Making Sense of the Tsarnaev Brothers

Islamic radicals, extreme social misfits — or something else?

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AFP/Getty Images

A man in Moscow looks at a computer screen displaying an undated picture of the 19-year-old Dzhokhar Tsarnaev on April 19, 2013.

April 19, 2013, 6:31 PM

Less than 24 hours after the FBI posted photos of two suspects in Monday’s Boston Marathon bombings, the world has learned an astounding amount, with astounding speed, about the two men — one of whom is now dead after a murder, car chase and shootout that climaxed in Watertown, Mass., last night. The other suspect, his brother, remains at large. But for all the detail emerging today, a huge question remains unanswered: What motivated their alleged actions?

The dead man is 26-year-old Tamerlan Tsarnaev. Still on the loose is his younger brother Dzhokhar Tsarnaev, who is just 19. Media accounts say the men were born abroad but have been in America for a decade or more.

There are conflicting accounts of where they lived before arriving in the U.S., though all suggest roots around the Caucasus region of southern Russia. By some accounts, the family moved to the U.S. about a decade ago to escape brutal violence in the Russian republic of Chechnya. The English-language Russian news outlet RT reports that in 2001 the family moved from the central Asian country of Kyrgyzstan to the Russian republic of Dagestan; but according to his page on a Russian social networking site, Vkontakte, the younger brother, Dzokhar, attended school in Dagestan from 1999 to 2001. The Associated Press found their father today in Dagestan’s capital, Makhachkala. Dagestan lies at Russia’s southern extremity, not far from Chechnya.

After moving to the U.S., both men grew up on Norfolk Street in Cambridge, Mass., not far from the main campus of Harvard University and the Massachusetts Institute of Technology, where a campus police officer was shot to death last night. Neighbors interviewed by TIME in the ethnically mixed, transitional neighborhood said the boys used to play soccer in the street and the father worked on his cars behind the family house.

Online glimpses of Tamerlan suggest a young man who never assimilated to his host country — “I don’t have a single American friend,” he is quoted as saying in this photo essay.

By contrast, however, Dzhokhar appears to have been a happy, well-adjusted and rather normal teenager, evident in part from his social-media footprint. More ominously, he also apparently expressed interest in Islamic political causes, including the armed Syrian rebellion and the cause of Chechen independence.

Authorities are undoubtedly focused on assessing the significance of hints the men may have had ties to radical Islam and the Chechen-independence movement. Chechnya may be best known in America for its violent separatist battles with Moscow (involving some of the most dreadful terrorism of recent years).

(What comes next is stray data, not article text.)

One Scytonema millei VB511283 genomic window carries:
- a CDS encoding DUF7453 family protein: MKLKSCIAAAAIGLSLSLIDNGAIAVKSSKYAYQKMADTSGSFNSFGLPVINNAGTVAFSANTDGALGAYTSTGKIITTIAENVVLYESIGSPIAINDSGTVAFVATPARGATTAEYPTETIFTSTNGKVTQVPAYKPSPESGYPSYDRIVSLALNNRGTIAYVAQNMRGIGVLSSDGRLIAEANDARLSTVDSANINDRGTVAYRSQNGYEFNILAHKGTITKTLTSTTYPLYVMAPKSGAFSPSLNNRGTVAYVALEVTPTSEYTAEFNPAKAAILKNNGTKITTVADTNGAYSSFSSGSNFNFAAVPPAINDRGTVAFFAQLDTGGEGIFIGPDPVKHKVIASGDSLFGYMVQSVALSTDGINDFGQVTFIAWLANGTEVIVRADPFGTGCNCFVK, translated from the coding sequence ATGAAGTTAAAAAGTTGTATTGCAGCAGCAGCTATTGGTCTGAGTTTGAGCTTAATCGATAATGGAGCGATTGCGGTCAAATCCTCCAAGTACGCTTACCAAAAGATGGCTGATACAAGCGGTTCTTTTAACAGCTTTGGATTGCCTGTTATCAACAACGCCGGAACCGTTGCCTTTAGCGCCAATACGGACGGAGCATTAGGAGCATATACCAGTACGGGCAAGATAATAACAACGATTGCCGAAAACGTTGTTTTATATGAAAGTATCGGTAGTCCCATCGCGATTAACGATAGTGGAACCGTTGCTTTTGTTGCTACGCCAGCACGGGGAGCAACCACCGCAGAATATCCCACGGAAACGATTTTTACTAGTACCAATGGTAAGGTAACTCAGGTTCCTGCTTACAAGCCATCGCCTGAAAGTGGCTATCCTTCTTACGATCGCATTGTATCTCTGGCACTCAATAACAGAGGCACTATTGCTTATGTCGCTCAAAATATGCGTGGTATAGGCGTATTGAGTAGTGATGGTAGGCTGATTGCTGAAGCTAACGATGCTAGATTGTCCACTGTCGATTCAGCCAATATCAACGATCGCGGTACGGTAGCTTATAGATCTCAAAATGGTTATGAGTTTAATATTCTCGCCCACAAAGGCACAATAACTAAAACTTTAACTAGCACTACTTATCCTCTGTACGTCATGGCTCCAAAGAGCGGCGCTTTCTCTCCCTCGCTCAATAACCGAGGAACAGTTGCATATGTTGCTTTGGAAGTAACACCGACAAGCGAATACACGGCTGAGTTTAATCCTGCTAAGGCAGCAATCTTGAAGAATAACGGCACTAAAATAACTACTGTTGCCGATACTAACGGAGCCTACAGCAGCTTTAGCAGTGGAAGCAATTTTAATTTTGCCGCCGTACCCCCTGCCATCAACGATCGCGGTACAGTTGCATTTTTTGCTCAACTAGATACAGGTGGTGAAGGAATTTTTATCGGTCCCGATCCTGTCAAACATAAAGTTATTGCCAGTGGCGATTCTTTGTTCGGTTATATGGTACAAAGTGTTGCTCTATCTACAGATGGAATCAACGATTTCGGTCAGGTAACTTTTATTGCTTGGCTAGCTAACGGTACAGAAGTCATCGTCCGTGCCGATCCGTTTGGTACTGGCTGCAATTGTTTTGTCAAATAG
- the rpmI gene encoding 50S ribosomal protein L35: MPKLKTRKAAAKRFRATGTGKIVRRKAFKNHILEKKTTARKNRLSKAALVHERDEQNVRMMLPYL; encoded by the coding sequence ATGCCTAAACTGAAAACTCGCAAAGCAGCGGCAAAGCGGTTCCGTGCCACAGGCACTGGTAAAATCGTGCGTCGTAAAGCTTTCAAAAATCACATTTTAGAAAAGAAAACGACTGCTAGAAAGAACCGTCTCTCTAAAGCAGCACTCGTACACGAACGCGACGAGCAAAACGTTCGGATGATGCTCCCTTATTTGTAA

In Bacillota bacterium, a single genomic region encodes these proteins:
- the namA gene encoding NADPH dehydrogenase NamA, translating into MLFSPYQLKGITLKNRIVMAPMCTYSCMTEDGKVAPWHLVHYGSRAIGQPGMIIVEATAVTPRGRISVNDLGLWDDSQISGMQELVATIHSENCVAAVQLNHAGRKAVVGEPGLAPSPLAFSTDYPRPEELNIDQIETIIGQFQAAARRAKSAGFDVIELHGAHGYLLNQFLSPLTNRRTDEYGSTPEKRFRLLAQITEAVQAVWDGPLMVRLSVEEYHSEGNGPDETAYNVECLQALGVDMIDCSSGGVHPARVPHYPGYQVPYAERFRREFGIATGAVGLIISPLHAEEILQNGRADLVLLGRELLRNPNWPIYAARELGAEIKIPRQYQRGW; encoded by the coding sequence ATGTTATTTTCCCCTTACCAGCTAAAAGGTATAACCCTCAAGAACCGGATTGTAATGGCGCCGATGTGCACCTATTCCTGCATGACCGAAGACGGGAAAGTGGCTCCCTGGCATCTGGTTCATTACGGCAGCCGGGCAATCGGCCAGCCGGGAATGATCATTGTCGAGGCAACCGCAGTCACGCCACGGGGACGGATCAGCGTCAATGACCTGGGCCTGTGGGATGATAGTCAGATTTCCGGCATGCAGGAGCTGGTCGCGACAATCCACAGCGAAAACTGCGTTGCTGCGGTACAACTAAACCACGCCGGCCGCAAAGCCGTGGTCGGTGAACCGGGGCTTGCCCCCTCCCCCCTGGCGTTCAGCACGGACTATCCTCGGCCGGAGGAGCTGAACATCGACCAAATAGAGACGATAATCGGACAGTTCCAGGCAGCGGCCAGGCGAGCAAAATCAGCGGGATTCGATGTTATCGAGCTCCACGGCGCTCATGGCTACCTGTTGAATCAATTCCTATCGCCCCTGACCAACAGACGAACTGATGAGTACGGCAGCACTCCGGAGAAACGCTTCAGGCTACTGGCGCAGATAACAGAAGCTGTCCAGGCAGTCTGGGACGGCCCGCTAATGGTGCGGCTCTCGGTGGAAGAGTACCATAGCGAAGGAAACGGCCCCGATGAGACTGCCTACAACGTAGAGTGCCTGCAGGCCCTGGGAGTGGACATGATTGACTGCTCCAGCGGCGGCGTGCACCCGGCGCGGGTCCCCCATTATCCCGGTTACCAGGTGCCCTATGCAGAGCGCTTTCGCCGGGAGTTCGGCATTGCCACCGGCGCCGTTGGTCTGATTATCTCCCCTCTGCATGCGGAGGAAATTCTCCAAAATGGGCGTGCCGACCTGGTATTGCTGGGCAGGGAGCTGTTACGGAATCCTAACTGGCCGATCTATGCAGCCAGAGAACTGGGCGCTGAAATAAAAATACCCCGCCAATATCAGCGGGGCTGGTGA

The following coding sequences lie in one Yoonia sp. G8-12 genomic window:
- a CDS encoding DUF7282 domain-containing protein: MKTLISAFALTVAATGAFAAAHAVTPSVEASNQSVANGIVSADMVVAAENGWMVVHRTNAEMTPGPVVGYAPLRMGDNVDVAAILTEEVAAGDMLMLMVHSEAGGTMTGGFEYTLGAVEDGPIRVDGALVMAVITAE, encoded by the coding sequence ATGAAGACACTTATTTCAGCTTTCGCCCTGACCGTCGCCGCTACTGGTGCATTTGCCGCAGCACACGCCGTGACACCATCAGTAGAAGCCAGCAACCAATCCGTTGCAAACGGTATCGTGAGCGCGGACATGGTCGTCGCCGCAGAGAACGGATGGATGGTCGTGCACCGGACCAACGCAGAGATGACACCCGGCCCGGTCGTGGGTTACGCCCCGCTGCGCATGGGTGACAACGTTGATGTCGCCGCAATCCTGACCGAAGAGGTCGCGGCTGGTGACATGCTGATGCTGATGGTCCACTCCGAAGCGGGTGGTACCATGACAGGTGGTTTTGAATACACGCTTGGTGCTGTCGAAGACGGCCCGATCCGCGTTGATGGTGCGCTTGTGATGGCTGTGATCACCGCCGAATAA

But the Islamic radicalism breeding violently in Russia’s Caucusus region has inspired Chechens to join jihadi causes elsewhere in the world, possibly including fighting alongside the Taliban in Afghanistan. (This report suggests that no Chechens have been among the detainees at the U.S. military‘s Guantánamo Bay prison camp, though a human-rights lawyer who follows Gitmo cases cautions the report is not exhaustive.) Just last month, French and Spanish authorities arrested three Chechens in Paris for planning terrorist attacks.

None of this proves a motive for the attacks. What authorities don’t know is whether the brothers, if guilty, were influenced by radical religious beliefs or acted out of some petty grievances — that they simply were, as their furious uncle said of Tamerlan this morning, losers. Although there have been multiple religiously motivated terrorist plots in the U.S. in recent years, the recent history of mass murder in America is a story of mental illness and social isolation, not religious fundamentalism.

For now, counterterrorism officials will have to assume the worst. Beyond capturing Dzhokhar Tsarnaev, their top priority will be determining whether a larger terrorist organization may be at work here, one that could be plotting further attacks.

The original version of this article has been updated to include reports that Dzhokhar Tsarnaev attended school in Dagestan from 1999 to 2001.

23 comments
paulejb
paulejb

Being dead is probably the best thing the elder brother ever did in his short and unremarkable life.

zinnsand21
zinnsand21